CHANGZHOU • Global sewage and water treatment firms are eyeing opportunities in an unsavoury place: a growing pile of waste in China, the world’s most populous nation.
The country has been for years battling contamination from fertiliser run-offs, heavy metals and untreated sewage. A survey in 2015 showed that nearly two-thirds of China’s underground water and a third of its surface water was unfit for human contact.
To reverse this, China has pledged to lay 126,000km of new sewage pipes by 2020, enough to circle the globe three times, and raise urban wastewater treatment by 50 million cubic m a day, equal to 20,000 Olympic-size pools.
This has opened the floodgates to sewage specialists, such as Israel’s Emefcy, RWL Water – controlled by Estee Lauder’s Mr Ron Lauder, and France’s Veolia, who want to grab a share of the market, with China’s annual environmental spend estimated at 3 trillion yuan (S$609 billion) over the next five years.
Mr Tong Weidong, vice-chairman of China’s legal work commission, said: “Right now, the problem of wastewater from agriculture and the countryside is very serious and wastewater treatment work is a weak link.”
Recently, there were reports of villages dumping sewage into the reservoir of the Three Gorges Dam, the world’s biggest power station, spanning the Yangtze River in central Hubei province.
But change is afoot, Mr Tong said.
Local officials will be forced to improve sewage capacity under new legislation that makes them directly responsible for water quality.
Cities need to hike treatment rates to 95 per cent by 2020 from 92 per cent in 2015, while rural regions in central and western China need to reach 50 per cent.
Mr Yong Wong Jin, the chief executive for Emefcy in China, said: “The market is massive.”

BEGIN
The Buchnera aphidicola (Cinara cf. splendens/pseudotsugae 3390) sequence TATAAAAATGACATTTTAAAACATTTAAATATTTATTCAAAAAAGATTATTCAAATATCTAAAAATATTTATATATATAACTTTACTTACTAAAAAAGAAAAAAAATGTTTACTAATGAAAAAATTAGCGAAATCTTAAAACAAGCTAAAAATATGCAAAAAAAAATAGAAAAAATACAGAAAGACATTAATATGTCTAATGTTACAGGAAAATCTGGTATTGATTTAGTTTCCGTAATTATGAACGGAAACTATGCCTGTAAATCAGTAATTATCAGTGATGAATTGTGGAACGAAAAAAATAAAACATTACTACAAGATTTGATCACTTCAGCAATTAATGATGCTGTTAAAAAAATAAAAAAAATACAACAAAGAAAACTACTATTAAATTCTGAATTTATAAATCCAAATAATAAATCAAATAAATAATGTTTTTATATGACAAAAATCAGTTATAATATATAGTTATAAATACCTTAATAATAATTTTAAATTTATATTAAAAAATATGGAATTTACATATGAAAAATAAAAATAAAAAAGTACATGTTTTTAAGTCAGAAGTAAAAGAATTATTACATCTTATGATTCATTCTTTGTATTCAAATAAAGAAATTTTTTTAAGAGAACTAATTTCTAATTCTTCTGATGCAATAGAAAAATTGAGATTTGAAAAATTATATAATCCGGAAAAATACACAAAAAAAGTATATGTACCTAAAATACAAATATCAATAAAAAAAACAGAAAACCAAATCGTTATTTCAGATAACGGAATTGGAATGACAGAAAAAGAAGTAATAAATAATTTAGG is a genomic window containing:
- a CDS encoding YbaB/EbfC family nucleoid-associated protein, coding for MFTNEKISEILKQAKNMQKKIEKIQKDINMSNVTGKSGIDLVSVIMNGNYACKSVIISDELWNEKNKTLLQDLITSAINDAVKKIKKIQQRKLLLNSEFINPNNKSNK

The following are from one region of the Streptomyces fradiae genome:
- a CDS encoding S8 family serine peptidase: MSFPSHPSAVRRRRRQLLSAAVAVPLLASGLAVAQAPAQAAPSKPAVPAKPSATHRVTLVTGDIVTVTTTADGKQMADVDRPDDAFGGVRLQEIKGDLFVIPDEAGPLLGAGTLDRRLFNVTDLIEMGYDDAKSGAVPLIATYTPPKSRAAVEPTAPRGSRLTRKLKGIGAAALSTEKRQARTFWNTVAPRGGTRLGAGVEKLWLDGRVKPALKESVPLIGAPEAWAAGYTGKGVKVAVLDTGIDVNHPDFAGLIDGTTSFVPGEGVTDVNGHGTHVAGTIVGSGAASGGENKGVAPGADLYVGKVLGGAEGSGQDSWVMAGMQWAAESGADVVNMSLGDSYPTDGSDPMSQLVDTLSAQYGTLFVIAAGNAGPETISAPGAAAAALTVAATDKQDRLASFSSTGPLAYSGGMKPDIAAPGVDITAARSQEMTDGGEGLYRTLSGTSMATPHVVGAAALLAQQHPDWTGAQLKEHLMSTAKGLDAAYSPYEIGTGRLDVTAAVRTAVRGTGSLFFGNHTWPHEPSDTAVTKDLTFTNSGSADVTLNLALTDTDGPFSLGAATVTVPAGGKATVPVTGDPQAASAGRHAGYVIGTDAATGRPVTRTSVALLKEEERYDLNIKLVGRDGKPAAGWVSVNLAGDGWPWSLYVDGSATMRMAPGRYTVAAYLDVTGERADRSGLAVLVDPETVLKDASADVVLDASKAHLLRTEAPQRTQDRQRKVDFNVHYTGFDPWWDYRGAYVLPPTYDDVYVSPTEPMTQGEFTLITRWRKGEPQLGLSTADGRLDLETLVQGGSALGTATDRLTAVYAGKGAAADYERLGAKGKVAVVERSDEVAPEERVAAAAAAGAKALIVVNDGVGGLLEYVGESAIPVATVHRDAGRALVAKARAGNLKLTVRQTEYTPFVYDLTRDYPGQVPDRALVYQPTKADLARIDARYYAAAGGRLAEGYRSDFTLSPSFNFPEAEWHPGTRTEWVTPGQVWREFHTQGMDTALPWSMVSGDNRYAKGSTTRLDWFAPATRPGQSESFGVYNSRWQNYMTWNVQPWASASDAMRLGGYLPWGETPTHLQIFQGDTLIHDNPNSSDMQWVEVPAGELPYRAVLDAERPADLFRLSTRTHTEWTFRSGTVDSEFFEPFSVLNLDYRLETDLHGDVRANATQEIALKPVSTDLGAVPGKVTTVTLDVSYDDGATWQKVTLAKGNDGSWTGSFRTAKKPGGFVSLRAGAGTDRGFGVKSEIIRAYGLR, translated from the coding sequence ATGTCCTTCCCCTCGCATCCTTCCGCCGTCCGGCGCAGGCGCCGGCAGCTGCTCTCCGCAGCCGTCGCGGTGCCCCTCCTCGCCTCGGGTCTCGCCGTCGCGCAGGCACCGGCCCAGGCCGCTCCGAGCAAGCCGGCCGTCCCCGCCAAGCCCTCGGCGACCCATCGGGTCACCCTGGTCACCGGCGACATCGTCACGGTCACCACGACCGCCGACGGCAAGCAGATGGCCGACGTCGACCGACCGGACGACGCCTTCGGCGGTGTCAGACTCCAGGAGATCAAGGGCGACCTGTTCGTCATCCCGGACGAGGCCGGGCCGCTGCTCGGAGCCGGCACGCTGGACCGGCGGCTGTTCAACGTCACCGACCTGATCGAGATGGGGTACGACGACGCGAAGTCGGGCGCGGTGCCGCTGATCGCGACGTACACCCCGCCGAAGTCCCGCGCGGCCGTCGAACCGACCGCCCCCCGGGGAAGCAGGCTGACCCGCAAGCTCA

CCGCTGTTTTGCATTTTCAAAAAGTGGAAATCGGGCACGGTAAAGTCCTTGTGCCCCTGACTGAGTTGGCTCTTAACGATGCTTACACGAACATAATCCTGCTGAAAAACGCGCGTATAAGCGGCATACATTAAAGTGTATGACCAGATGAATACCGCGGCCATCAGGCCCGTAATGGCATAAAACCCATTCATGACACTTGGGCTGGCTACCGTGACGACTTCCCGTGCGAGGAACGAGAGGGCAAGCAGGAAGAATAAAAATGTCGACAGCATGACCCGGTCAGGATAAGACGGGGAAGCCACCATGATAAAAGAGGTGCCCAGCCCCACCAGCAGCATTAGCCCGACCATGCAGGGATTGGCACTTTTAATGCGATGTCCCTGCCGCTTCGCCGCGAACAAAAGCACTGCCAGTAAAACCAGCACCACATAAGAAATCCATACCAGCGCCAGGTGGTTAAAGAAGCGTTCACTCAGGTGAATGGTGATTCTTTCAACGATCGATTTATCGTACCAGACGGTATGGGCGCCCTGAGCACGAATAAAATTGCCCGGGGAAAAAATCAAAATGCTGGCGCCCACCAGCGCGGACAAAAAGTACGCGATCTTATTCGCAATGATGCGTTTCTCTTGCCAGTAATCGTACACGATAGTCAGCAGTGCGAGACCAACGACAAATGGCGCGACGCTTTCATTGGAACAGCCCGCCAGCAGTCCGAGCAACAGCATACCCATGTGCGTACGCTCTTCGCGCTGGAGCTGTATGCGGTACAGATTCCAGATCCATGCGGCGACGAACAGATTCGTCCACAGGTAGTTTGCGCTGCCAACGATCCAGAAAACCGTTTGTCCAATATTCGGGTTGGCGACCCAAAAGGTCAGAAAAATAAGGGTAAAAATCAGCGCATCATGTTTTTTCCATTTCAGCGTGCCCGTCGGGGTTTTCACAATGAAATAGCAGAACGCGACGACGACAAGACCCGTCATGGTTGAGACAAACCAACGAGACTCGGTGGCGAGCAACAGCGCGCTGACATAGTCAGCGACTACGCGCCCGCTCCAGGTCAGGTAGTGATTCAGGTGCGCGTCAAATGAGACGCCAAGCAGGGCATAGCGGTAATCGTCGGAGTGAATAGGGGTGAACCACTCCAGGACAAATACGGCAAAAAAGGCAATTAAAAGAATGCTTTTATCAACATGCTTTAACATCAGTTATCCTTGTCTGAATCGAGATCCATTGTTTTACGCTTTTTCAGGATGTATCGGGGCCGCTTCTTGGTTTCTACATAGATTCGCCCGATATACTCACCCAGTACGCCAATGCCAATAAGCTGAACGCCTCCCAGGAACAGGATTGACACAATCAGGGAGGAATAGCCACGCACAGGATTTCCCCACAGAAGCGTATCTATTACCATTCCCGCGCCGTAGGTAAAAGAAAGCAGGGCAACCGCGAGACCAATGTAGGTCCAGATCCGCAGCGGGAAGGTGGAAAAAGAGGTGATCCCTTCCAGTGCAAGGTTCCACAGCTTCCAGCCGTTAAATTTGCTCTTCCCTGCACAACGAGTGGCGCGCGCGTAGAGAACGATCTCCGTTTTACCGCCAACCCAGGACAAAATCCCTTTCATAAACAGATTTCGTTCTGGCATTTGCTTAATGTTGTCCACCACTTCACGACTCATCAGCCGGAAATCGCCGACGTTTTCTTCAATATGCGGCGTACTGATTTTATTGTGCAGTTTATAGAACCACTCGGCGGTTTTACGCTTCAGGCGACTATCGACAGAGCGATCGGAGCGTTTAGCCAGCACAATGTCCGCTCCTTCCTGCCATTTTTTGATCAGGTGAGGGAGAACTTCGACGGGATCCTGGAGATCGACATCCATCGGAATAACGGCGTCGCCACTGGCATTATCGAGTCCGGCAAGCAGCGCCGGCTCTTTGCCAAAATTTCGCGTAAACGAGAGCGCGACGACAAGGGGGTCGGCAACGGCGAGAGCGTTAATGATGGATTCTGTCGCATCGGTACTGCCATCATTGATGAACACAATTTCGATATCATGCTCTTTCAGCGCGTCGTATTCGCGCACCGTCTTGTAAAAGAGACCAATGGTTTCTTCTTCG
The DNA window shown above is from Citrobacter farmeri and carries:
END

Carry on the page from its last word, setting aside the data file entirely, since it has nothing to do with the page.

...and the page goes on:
It estimates the potential in Beijing and nearby provinces at more than US$1 billion(S$1.4 billion).
Foreign players have been in China for a while – such as Veolia, which has water projects across the country – but the focus on a large-scale clean-up has gained impetus only recently. China’s latest five-year plan, released in 2016, emphasises tackling pollution, while in an action plan published in 2015 the government vowed to improve water quality nationwide by 2030, pledging to spend billions of dollars.
The local authorities, meanwhile, have struggled to fund their plans, opening the door for more private-sector involvement.
Emefcy plans to put eight small-scale sewage treatment units into operation in China by the end of this year and is building a local factory, saying its small-scale units can treat 20,000 litres a day, take two months to install and have significantly lower energy costs, making them ideal for the rural market.
General manager Xue Xiaohu at Jiangsu Greenway, which sells water treatment technology to the textiles industry, said stricter environmental standards are drawing in companies of all sizes, but big state-owned firms still dominate major projects.
China has promised to give environmentally friendly projects a leg-up by providing banks with more incentives to lend and encouraging green financing.
Offshore players have the added hurdle of navigating local rules and typically also need to team up with local partners. “There are challenges in dealing with local governments and that is where our partners kick in,” said Mr Yong from Emefcy, which has a number of Chinese partners, including Zhejiang Provincial Energy Group and Jiangsu Jinzi.